The fact of experiencing a mirage as curious as autoscopy does not necessarily mean that there is an associated psychopathology. These hallucinations can appear without warning for several reasons:

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The study of these autoscopic phenomena suggests that there is something flexible in how the brain perceives our bodily being, hence it is capable of modifying it.

Regarding the neurobiological origin of this type of experience, the type of experience indicates that sensory association areas are involved. These theories are based on the fact that autoscopy is a rich, complete and convincing experience; That is, it would consist of an altered perception derived from different sensory systems.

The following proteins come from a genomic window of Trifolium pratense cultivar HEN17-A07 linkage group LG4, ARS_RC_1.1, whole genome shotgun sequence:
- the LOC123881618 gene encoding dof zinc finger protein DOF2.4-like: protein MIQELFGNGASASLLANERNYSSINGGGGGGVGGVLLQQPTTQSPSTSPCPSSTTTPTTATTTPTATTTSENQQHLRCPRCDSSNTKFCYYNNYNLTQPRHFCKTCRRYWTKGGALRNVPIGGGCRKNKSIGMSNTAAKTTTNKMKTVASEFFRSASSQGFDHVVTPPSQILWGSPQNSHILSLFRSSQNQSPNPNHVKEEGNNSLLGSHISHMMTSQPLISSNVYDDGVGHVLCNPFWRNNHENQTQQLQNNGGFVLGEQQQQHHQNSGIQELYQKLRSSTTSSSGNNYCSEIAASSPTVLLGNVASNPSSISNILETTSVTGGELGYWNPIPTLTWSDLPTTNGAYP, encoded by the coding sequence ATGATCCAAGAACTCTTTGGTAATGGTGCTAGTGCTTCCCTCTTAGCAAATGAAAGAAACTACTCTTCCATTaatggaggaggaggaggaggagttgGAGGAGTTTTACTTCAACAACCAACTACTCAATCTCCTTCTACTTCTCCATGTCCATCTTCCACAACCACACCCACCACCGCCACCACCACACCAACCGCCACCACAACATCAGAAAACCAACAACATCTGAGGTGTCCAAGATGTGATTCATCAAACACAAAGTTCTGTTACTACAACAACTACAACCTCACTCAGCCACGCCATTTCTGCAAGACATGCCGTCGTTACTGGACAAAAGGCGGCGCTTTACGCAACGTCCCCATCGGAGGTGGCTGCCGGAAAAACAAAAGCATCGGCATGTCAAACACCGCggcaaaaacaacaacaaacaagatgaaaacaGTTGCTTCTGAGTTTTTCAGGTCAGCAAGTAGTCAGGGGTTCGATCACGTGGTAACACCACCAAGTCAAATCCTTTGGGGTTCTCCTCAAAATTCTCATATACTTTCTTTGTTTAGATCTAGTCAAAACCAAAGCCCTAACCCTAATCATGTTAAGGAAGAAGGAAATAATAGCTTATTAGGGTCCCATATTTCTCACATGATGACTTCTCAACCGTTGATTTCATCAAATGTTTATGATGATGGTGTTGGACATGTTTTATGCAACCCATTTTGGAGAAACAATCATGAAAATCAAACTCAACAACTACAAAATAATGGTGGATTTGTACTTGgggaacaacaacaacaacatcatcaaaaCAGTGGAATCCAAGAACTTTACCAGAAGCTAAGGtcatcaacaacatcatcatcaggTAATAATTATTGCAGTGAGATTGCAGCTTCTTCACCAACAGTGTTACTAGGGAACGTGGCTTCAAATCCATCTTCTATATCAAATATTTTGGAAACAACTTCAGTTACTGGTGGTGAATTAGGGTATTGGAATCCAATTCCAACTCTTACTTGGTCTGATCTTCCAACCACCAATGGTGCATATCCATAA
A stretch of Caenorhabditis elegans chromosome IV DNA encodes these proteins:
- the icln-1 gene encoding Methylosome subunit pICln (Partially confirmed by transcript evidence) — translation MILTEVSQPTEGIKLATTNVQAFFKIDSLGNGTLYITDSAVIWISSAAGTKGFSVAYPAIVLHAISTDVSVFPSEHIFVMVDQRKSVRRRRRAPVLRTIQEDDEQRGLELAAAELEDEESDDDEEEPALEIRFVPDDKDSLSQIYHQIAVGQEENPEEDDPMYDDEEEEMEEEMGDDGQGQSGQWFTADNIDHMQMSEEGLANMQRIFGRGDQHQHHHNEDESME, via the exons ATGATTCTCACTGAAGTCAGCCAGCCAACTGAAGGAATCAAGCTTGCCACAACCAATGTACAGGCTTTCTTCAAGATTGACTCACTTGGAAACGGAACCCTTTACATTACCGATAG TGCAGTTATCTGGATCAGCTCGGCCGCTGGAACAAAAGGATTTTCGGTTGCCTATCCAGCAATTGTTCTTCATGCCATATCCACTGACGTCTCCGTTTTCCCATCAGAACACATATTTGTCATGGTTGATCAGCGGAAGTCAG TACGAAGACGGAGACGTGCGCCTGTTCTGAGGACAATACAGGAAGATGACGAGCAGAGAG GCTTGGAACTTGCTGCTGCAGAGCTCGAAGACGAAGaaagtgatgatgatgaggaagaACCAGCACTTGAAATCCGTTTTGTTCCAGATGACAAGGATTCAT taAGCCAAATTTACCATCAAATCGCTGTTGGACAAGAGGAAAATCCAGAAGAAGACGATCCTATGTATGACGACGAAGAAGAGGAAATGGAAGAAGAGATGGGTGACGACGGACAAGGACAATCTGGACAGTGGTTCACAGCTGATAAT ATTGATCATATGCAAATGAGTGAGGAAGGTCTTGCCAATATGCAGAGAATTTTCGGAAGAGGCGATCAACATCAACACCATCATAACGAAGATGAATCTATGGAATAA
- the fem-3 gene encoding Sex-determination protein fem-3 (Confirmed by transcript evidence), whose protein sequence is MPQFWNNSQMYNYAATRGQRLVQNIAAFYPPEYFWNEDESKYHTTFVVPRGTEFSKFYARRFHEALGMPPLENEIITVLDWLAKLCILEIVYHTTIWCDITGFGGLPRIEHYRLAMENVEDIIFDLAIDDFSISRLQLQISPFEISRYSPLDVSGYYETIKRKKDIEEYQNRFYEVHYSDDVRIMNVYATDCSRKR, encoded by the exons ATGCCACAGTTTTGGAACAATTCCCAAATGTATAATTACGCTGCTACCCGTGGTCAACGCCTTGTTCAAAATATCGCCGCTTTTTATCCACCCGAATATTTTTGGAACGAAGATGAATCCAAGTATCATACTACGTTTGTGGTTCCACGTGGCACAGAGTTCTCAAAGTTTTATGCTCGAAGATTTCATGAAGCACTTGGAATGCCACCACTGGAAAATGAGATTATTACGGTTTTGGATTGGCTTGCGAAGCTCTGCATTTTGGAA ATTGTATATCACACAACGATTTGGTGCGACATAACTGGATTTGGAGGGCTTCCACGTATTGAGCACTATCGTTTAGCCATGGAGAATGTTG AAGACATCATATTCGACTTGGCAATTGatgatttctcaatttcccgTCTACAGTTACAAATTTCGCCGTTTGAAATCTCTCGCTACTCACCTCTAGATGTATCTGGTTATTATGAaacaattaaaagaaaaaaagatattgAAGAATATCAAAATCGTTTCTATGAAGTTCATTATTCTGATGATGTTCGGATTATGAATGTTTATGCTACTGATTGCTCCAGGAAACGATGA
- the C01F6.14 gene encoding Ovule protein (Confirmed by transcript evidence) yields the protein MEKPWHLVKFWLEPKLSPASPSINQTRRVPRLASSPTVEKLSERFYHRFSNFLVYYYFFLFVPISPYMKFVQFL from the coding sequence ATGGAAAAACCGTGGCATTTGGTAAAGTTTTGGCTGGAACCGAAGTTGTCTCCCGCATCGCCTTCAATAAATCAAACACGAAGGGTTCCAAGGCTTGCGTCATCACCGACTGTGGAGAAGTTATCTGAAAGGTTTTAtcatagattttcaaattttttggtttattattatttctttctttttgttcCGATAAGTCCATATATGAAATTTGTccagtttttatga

To be specific, there are certain more specific areas of the brain such as the temporoparietal junction which supports the processes of the vestibular system and multisensory information. In addition, it also participates in information from the limbic system and thalamic connections, so everything indicates that it is an essential area for an altered gait of the same to end up leading to all this type of phenomena.

Associated disorders: negative autoscopy

There is knowledge of a related psychiatric disorder known as negative autoscopy or negative heautoscopy. This is a psychological manifestation in which the patient cannot see his reflection when he looks in a mirror.

In these cases, although the people around them can see the image, and even point it out, the person claims not to see anything.